MEMETERIA by Thomas May

Music & the Arts

A Ravishingly Entertaining Semele Alights in Seattle

Brenda Rae (Semele) and Alek Shrader (Jupiter); (c) Elise Bakketun

Brenda Rae (Semele) and Alek Shrader (Jupiter); (c) Elise Bakketun

My review of Seattle Opera’s latest production is now live on (Happy 330th, George Frideric!)

It’s amusing to imagine the pitch Handel must have used to convince the presenters of Covent Garden’s oratorio concert series for the 1744 Lenten season to back his latest creation. Why not schedule his theatrical treatment of a myth that portrays the head of the pagan gods setting his human mistress up in a pleasure palace? After all, the moral is clearly stated at the end: “Nature to each allots his proper sphere”. Still, you can’t send your audience home on a such a grim choral note, so all the more reason to end things with a cheerful ode to the powers of Bacchus!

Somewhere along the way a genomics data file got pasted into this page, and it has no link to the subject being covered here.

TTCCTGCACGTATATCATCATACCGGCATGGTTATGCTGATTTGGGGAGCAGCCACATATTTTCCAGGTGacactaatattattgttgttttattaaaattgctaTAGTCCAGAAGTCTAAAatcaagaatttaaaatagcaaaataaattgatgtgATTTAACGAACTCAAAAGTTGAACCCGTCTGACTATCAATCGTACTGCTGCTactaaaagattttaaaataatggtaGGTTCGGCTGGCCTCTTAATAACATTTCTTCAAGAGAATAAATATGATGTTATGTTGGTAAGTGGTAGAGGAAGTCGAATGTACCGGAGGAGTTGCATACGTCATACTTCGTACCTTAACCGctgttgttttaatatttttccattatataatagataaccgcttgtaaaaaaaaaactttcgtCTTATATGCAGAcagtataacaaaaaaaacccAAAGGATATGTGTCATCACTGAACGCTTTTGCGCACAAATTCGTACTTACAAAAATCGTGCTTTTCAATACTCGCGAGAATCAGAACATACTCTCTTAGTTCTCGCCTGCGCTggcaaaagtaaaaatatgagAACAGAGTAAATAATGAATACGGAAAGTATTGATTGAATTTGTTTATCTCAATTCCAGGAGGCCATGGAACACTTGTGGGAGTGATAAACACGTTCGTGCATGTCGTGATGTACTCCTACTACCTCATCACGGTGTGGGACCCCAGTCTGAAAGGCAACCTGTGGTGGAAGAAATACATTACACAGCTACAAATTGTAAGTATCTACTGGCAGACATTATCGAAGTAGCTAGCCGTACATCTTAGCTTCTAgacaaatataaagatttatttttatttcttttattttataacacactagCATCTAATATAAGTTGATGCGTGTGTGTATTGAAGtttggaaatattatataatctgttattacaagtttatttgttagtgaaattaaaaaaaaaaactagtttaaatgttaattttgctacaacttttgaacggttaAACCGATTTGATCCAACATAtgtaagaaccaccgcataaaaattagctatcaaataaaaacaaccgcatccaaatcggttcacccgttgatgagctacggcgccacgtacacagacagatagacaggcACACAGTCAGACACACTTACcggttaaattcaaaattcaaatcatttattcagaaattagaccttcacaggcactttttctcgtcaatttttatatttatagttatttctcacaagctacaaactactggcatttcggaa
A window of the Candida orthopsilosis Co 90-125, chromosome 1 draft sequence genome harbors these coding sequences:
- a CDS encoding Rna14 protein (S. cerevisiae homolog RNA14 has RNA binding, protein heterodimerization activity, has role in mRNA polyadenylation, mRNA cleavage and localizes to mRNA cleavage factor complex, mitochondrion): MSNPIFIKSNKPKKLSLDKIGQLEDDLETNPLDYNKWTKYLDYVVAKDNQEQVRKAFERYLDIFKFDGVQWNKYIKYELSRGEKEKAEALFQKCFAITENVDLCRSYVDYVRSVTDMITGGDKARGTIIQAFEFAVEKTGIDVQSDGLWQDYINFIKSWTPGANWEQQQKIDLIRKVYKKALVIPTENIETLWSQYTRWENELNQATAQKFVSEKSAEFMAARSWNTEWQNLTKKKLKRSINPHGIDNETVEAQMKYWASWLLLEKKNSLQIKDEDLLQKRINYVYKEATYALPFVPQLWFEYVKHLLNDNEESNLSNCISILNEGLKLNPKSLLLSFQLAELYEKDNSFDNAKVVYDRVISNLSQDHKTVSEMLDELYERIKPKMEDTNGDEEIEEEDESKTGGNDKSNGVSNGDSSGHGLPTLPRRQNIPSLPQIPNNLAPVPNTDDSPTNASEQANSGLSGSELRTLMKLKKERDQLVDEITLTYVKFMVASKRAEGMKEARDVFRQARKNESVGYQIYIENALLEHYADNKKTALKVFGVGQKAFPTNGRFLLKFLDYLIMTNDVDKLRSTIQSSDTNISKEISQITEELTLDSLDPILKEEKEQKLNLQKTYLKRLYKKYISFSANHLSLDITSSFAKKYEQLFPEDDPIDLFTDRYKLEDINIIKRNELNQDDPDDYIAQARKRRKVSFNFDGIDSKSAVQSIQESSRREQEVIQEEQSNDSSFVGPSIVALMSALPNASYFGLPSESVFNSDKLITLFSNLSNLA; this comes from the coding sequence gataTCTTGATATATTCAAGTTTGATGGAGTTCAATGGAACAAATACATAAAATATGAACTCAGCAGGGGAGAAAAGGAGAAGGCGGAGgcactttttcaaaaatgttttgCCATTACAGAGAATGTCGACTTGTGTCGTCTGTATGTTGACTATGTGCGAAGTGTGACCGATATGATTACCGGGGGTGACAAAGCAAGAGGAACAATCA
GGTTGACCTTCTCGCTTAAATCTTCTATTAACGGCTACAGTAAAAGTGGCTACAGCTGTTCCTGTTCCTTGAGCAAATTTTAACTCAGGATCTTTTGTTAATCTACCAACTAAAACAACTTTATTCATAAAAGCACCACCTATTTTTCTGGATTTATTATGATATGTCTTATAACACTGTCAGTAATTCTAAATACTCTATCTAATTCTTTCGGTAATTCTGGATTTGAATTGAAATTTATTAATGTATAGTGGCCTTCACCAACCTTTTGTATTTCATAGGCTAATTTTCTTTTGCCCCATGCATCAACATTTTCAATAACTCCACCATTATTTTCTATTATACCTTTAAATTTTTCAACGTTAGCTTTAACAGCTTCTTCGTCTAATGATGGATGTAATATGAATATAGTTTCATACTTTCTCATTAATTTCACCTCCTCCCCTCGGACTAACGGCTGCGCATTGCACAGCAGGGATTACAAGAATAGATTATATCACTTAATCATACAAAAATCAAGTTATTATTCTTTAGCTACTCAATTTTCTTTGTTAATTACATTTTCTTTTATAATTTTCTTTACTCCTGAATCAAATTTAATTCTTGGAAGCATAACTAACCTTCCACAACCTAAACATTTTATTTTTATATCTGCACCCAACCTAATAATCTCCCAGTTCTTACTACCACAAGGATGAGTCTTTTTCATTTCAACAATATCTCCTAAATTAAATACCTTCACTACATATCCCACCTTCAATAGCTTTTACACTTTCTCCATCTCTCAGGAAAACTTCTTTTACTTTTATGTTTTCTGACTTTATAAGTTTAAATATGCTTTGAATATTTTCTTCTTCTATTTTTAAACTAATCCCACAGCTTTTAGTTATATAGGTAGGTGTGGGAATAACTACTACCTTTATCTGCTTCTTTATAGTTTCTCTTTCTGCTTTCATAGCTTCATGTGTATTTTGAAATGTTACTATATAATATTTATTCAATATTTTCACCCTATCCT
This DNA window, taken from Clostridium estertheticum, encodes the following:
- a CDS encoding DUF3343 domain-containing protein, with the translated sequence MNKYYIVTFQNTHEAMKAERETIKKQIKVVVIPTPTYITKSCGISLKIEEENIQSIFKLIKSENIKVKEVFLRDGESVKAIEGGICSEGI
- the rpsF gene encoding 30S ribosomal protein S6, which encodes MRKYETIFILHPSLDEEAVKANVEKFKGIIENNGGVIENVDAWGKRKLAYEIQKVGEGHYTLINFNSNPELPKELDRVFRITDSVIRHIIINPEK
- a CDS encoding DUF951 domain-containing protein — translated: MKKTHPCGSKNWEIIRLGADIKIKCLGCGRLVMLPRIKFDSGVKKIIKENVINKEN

continue reading

Filed under: directors, Handel, review, Seattle Opera

2 Responses - Comments are closed.

  1. Annette Arnold-Boyd says:

    We absolutely loved it. It was spectacular.

  2. velma j. austin says:

    You have to understand Handel to appreciate this opera. I thought the voices were weak, but probably the writing of the music and the type of orchestra is how it is supposed to be, much lighter. I will add too that it was very cold at McCaw Hall and there are many older people who are not comfortable when the heat is too low. Staging was incredible.


%d bloggers like this: